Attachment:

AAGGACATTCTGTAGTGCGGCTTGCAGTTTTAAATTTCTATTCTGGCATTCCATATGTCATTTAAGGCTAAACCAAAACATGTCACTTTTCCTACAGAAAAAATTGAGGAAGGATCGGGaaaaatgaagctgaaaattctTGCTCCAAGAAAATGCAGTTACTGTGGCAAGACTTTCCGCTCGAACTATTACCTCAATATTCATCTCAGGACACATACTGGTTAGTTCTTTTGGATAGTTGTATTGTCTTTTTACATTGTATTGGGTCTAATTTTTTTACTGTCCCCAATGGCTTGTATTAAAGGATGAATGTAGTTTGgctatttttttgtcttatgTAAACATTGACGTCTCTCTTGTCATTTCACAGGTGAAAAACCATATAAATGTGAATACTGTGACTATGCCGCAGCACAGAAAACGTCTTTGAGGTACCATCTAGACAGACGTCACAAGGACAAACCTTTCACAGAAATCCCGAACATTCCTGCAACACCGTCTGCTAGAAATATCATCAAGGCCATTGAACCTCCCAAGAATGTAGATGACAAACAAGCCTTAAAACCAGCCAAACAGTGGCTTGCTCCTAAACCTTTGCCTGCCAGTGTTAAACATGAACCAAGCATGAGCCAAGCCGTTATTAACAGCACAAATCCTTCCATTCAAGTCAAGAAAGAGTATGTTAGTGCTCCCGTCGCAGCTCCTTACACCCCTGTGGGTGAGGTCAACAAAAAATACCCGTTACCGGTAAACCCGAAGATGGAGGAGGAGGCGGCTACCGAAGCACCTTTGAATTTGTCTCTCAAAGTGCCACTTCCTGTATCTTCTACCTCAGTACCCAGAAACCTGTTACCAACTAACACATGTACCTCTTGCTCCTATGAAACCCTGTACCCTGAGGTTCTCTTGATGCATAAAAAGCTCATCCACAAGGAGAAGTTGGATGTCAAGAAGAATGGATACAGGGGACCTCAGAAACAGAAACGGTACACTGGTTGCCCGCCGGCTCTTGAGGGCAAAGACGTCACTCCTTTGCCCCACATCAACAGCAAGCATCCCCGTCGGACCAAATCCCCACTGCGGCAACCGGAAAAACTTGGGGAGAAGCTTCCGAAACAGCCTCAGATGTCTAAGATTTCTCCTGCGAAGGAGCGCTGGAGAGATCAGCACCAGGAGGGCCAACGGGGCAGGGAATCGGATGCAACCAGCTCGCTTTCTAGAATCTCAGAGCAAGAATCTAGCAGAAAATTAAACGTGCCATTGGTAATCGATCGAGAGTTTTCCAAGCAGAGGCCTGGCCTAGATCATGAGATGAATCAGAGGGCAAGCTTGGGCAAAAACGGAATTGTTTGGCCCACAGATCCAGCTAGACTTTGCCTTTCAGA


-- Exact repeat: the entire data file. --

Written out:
AAGGACATTCTGTAGTGCGGCTTGCAGTTTTAAATTTCTATTCTGGCATTCCATATGTCATTTAAGGCTAAACCAAAACATGTCACTTTTCCTACAGAAAAAATTGAGGAAGGATCGGGaaaaatgaagctgaaaattctTGCTCCAAGAAAATGCAGTTACTGTGGCAAGACTTTCCGCTCGAACTATTACCTCAATATTCATCTCAGGACACATACTGGTTAGTTCTTTTGGATAGTTGTATTGTCTTTTTACATTGTATTGGGTCTAATTTTTTTACTGTCCCCAATGGCTTGTATTAAAGGATGAATGTAGTTTGgctatttttttgtcttatgTAAACATTGACGTCTCTCTTGTCATTTCACAGGTGAAAAACCATATAAATGTGAATACTGTGACTATGCCGCAGCACAGAAAACGTCTTTGAGGTACCATCTAGACAGACGTCACAAGGACAAACCTTTCACAGAAATCCCGAACATTCCTGCAACACCGTCTGCTAGAAATATCATCAAGGCCATTGAACCTCCCAAGAATGTAGATGACAAACAAGCCTTAAAACCAGCCAAACAGTGGCTTGCTCCTAAACCTTTGCCTGCCAGTGTTAAACATGAACCAAGCATGAGCCAAGCCGTTATTAACAGCACAAATCCTTCCATTCAAGTCAAGAAAGAGTATGTTAGTGCTCCCGTCGCAGCTCCTTACACCCCTGTGGGTGAGGTCAACAAAAAATACCCGTTACCGGTAAACCCGAAGATGGAGGAGGAGGCGGCTACCGAAGCACCTTTGAATTTGTCTCTCAAAGTGCCACTTCCTGTATCTTCTACCTCAGTACCCAGAAACCTGTTACCAACTAACACATGTACCTCTTGCTCCTATGAAACCCTGTACCCTGAGGTTCTCTTGATGCATAAAAAGCTCATCCACAAGGAGAAGTTGGATGTCAAGAAGAATGGATACAGGGGACCTCAGAAACAGAAACGGTACACTGGTTGCCCGCCGGCTCTTGAGGGCAAAGACGTCACTCCTTTGCCCCACATCAACAGCAAGCATCCCCGTCGGACCAAATCCCCACTGCGGCAACCGGAAAAACTTGGGGAGAAGCTTCCGAAACAGCCTCAGATGTCTAAGATTTCTCCTGCGAAGGAGCGCTGGAGAGATCAGCACCAGGAGGGCCAACGGGGCAGGGAATCGGATGCAACCAGCTCGCTTTCTAGAATCTCAGAGCAAGAATCTAGCAGAAAATTAAACGTGCCATTGGTAATCGATCGAGAGTTTTCCAAGCAGAGGCCTGGCCTAGATCATGAGATGAATCAGAGGGCAAGCTTGGGCAAAAACGGAATTGTTTGGCCCACAGATCCAGCTAGACTTTGCCTTTCAGA